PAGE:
The following factors contribute to the degradation of chromatography and subsequent replacement of HPLC columns:
- Over time, the stationary phase backbone (i.e. silica) will begin to break down, resulting in the formation of column voids. This results in peak broadening and splitting, and subsequently loss of sensitivity and resolution.
- The accumulation of fine particles can also cause an increase in pressure, which will further decrease lifetime.
- Even under neutral pH, the stationary phase ligand may be lost over time resulting in reduced retention and efficiency.
The injection of problematic samples and/or harsh running condition can significantly shorten column life (i.e. number of injections). To maximize column lifetime, especially with problematic samples, we recommend SecurityGuard and SecurityGuard ULTRA.
7. My LC method backpressure is cycling. What do I do? What could be causing this?
- Replace check valves if necessary.
- Replace pump seals, if necessary.
- Ensure there is no air in the pump; bleed air and use degassed solvents only.
- Check for leaks in the system.
If using gradient elution, viscosity changes could cause normal pressure fluctuations.
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8. What are the recommended long term storage conditions for HPLC columns?
Column storage conditions can affect column lifetime. As such, long term storage of columns containing buffers or ion-pairing reagents is not recommended. Before storing, flush with 5 column volumes of mobile phase without buffer to remove any buffers or salts.
Refer to the following table for recommended storage conditions based upon the chemistry of your column:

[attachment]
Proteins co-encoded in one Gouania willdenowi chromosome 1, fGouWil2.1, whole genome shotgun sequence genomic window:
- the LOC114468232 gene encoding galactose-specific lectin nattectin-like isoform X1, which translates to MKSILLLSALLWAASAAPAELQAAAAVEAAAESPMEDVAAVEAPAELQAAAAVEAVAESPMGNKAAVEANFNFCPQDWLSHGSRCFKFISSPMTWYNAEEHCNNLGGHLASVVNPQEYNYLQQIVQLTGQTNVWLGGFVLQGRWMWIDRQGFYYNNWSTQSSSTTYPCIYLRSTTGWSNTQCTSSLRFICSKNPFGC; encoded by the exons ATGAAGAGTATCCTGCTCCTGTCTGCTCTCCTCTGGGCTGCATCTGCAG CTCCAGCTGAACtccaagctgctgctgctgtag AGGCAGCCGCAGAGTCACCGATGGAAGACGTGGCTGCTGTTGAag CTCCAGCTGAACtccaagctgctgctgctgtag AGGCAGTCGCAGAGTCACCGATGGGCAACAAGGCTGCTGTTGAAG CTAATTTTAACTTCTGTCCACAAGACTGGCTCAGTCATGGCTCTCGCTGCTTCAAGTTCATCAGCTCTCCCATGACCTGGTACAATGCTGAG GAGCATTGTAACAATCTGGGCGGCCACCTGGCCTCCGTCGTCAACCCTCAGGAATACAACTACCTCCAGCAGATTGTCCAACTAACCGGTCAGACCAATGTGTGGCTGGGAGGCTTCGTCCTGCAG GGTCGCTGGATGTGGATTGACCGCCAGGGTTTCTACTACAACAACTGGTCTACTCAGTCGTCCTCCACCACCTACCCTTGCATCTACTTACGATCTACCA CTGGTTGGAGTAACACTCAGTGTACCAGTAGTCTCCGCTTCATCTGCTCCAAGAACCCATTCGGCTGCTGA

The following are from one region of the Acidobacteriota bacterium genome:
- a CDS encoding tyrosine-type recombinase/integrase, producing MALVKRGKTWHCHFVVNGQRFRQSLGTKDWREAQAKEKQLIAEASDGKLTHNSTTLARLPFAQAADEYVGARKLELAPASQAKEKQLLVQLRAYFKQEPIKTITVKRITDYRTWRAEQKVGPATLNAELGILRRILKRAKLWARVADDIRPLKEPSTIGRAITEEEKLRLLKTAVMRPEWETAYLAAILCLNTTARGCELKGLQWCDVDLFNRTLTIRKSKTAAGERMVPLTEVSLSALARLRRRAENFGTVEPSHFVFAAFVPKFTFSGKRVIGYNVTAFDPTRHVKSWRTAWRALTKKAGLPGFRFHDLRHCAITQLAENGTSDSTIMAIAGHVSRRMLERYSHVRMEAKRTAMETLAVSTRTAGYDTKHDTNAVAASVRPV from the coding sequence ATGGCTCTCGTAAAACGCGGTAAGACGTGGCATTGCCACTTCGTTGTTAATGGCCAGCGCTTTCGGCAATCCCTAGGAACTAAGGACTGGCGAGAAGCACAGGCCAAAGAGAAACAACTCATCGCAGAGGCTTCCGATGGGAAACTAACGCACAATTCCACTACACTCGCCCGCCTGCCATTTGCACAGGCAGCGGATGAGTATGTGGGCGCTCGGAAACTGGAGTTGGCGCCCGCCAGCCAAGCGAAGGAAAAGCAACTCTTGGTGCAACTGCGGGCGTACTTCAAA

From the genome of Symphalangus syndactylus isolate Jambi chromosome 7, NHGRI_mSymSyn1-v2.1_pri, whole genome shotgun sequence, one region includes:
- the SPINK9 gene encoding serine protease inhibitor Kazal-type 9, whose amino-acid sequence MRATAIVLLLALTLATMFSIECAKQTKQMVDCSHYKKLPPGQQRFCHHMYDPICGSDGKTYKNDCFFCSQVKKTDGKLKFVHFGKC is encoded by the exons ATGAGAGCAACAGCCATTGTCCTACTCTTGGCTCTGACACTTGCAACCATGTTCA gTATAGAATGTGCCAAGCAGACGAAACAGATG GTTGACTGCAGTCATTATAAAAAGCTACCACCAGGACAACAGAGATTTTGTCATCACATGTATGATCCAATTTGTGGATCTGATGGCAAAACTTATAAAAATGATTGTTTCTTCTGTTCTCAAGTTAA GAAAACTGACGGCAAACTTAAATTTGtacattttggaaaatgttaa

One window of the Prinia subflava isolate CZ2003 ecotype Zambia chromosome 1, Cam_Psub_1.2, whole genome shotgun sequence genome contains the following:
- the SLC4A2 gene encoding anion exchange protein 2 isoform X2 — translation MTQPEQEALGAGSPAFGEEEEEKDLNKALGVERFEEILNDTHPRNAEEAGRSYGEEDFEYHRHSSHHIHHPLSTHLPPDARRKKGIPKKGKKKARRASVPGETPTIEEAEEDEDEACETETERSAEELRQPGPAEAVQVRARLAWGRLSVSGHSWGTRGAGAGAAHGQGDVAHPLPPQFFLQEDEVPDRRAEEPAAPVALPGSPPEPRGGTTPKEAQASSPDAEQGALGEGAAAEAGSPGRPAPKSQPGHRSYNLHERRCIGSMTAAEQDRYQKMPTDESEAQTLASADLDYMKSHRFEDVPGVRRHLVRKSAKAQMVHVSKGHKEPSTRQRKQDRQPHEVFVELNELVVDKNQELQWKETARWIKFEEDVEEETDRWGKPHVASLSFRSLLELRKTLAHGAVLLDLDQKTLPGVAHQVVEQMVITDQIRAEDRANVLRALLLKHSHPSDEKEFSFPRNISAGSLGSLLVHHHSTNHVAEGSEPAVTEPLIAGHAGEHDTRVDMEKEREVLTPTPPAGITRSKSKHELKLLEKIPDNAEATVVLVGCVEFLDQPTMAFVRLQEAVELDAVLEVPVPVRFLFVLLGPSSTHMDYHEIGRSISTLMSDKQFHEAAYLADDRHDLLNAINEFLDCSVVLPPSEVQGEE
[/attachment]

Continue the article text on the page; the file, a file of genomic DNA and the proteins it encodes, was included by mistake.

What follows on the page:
|Column Type||Storage Solvent|
C18, C12, C8, C4, C2, C1, Phenyl, PFP
Silica, CN, NH2, PAC, Diol Alumina
|Isopropanol or Hexane|
SAX, SCX, WAX, WCX
|0.05% NaN3 in water or
9. I’m seeing extra peaks in my chromatogram. Help!
There are a couple of things to watch out for when you see extra peaks. Start by checking the purity of the mobile phase and ensure extra peaks are not simply other components in the sample such as impurities or contaminants.
Extra peaks may be late-eluting peaks from a previous injection. This is particularly common with isocratic runs and you may need to increase the run time or use a gradient to fix the problem.
It also helps to utilize sample vials. Though they may look alike, not all vials offer equivalent performance. Variations in product quality can lead to mystery peaks so be sure to use certified vials products.
10. What might be causing loss of peak resolution in my LC method?
- If the mobile phase has been contaminated or has deteriorated, this can cause loss of resolution.
- Obstructed guard can also cause loss of resolution; change out guard as necessary.
- If column inlet is obstructed, try and reverse flush as per our column protection guide.
Do you have other pressing HPLC questions? Leave them in the comments, or consult our Live Chat!
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3 Replies to “10 Questions You’ve Always Wanted to Ask About LC”
Information is indeed very useful for actual users of HPLC/GC systems and persons who wish to acquire theoretical knowledge on the subject. It would be useful to add a point on column washing & activation procedure mentioned in technical literature of columns supplied by reputed manufacturers.
Excellent, to the point little guide!